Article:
The Anaheim Ducks are in the midst of a first-round playoff series with the Winnipeg Jets, which for Anaheim Fire & Rescue can mean only one thing:
Well, maybe a little more than T-shirts.
But for the last 30 years or so, any time one of Anaheim’s professional sports teams — the Angels or the Ducks — have made the playoffs, a lot of the buzz around the city’s fire stations has been about T-shirts.
That’s because Anaheim Fire & Rescue has engaged in a friendly competition with playoff opponents of the Angels and Ducks that requires the losing side to send T-shirts representing their fire agency to the victorious city’s fire agency.
For example, in last year’s Stanley Cup playoffs, when the Ducks beat the Dallas Stars, Anaheim Fire and Rescue received 40 “Dallas Fire Department” T-shirts.
And when the Ducks lost to the L.A. Kings in the second round, Anaheim Fire & Rescue — in a humorous nod to the city’s baseball team, the Angels — sent T-shirts bearing the inscription “L.A. Fire Department of Anaheim.”
“It’s a fun thing we do to get our firefighters a little more into the games,” said Jim Ramirez, vice president of the Anaheim Firefighters Association and a firefighter who works out of Station 8.
“And it’s a good way for public safety agencies to show their support for their local teams and to build bonds with firefighters in cities around North America,” Ramirez added.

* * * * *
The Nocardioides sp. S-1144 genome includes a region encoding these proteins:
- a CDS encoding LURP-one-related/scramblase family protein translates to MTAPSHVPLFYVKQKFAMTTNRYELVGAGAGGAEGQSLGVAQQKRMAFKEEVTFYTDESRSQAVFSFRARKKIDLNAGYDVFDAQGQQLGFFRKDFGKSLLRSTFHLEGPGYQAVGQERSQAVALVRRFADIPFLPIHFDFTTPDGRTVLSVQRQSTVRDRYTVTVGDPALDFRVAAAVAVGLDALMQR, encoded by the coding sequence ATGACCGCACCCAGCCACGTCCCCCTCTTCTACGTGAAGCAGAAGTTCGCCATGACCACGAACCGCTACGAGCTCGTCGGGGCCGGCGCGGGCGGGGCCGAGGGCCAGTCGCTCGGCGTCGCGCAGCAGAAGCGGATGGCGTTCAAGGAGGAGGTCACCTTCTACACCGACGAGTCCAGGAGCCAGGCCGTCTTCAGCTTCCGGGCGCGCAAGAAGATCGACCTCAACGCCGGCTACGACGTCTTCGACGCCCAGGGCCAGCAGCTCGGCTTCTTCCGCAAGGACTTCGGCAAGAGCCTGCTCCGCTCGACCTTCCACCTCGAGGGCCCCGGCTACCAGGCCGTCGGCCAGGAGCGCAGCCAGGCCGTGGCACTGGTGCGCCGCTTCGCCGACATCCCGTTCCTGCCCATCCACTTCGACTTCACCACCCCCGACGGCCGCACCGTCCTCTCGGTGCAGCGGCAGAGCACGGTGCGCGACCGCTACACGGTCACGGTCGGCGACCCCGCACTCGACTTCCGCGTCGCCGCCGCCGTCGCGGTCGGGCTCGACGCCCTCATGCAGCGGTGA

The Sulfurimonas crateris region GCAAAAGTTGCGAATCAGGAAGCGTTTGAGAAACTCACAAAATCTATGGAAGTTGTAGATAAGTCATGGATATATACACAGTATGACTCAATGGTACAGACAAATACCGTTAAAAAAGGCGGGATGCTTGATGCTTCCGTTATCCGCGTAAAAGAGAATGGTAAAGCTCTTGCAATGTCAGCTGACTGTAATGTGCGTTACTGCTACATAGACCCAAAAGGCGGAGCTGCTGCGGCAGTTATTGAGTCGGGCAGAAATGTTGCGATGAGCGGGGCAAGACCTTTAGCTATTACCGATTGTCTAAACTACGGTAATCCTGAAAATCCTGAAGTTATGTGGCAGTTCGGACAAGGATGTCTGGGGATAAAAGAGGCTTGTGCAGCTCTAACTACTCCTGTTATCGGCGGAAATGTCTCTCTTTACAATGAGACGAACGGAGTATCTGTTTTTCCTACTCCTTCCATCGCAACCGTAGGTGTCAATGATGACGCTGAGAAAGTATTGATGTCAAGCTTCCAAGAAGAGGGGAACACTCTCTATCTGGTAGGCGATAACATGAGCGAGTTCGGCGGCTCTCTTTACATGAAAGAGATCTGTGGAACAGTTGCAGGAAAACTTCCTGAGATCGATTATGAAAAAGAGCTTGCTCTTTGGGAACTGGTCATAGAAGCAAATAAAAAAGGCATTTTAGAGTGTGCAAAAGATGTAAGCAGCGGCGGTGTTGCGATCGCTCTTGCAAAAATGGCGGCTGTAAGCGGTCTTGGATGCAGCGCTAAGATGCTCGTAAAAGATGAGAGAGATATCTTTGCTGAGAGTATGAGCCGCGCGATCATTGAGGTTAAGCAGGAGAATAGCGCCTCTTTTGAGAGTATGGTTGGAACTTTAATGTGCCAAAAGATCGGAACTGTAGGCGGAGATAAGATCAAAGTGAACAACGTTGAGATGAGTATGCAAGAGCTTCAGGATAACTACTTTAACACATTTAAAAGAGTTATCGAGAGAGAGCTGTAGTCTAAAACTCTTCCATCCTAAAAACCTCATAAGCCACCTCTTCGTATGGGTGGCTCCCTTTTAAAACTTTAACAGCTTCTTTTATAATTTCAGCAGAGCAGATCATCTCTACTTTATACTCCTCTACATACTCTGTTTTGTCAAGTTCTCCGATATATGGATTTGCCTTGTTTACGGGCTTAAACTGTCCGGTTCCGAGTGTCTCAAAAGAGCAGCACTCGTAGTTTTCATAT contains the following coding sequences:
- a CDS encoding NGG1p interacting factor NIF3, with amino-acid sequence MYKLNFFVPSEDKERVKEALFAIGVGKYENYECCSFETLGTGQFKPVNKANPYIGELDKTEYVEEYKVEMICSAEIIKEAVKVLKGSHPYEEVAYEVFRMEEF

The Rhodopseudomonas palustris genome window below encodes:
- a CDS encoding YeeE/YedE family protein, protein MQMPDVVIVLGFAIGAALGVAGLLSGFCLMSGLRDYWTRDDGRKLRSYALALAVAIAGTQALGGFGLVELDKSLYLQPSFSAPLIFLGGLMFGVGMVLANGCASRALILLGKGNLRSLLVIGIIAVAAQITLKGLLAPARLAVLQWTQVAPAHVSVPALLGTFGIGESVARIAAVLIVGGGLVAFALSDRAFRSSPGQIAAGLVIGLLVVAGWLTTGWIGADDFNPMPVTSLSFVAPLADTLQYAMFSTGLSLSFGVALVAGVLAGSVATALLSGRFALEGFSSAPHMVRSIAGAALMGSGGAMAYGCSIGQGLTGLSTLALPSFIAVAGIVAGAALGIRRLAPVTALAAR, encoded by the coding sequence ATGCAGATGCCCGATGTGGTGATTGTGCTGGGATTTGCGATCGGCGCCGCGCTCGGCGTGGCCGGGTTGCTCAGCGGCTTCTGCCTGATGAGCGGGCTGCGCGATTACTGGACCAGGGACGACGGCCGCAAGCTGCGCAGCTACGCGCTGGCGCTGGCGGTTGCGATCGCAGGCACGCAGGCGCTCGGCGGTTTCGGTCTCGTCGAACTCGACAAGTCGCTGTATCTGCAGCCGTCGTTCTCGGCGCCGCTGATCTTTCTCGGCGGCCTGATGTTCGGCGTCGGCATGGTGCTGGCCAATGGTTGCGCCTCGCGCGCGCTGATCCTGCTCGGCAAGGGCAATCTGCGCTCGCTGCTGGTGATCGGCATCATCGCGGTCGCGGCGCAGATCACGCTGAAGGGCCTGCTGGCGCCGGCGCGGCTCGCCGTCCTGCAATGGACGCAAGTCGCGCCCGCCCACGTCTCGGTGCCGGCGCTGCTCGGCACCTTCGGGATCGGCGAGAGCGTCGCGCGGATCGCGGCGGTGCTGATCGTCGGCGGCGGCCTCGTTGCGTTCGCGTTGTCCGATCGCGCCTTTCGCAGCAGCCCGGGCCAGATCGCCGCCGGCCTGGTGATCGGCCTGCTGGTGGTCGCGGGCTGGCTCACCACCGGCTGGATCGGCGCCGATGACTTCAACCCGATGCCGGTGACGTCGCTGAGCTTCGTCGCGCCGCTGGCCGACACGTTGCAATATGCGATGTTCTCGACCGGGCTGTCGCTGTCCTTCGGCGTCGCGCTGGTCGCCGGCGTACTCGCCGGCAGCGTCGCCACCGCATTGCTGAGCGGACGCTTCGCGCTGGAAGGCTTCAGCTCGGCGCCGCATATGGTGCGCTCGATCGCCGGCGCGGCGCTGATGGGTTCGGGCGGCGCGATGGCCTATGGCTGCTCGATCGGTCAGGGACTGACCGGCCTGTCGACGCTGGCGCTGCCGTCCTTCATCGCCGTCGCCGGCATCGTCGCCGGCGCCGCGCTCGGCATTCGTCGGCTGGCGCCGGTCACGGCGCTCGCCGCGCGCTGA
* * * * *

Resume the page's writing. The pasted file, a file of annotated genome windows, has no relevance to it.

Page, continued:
The T-shirt competition has, for years, been organized by Kevin Symmes, who now is a captain at Station 9 and has worked for the agency for 29 years.
Although more than one of Anaheim Fire & Rescue’s 11 stations have been involved in the playoff competition over the years, Symmes has been the main champion of the fun contest.
He typically will get 40 firefighters from his agency to agree to shell out a few dollars each should their beloved team — either the Angels or Ducks — lose.
That money covers the cost of the T-shirts and shipping.
“Everyone starts watching the games and getting more into them,” said Symmes, who is prone to engaging in friendly trash talk via text with firefighters from the city whose team is facing one of Anaheim’s franchises.
This year, Ramirez played a key role in getting the Winnipeg Fire Department to participate in the T-shirt exchange since, in his union position, he knows many firefighters throughout the U.S. and Canada and knows people from the Winnipeg Fire Paramedic Service.
So far, the Ducks are up 3-0 in the best-of-seven series, with game four set for Wednesday at the MTS Centre in Winnipeg.
Will AF&R crews soon be donning T-shirts from the Winnipeg Fire Paramedic Service?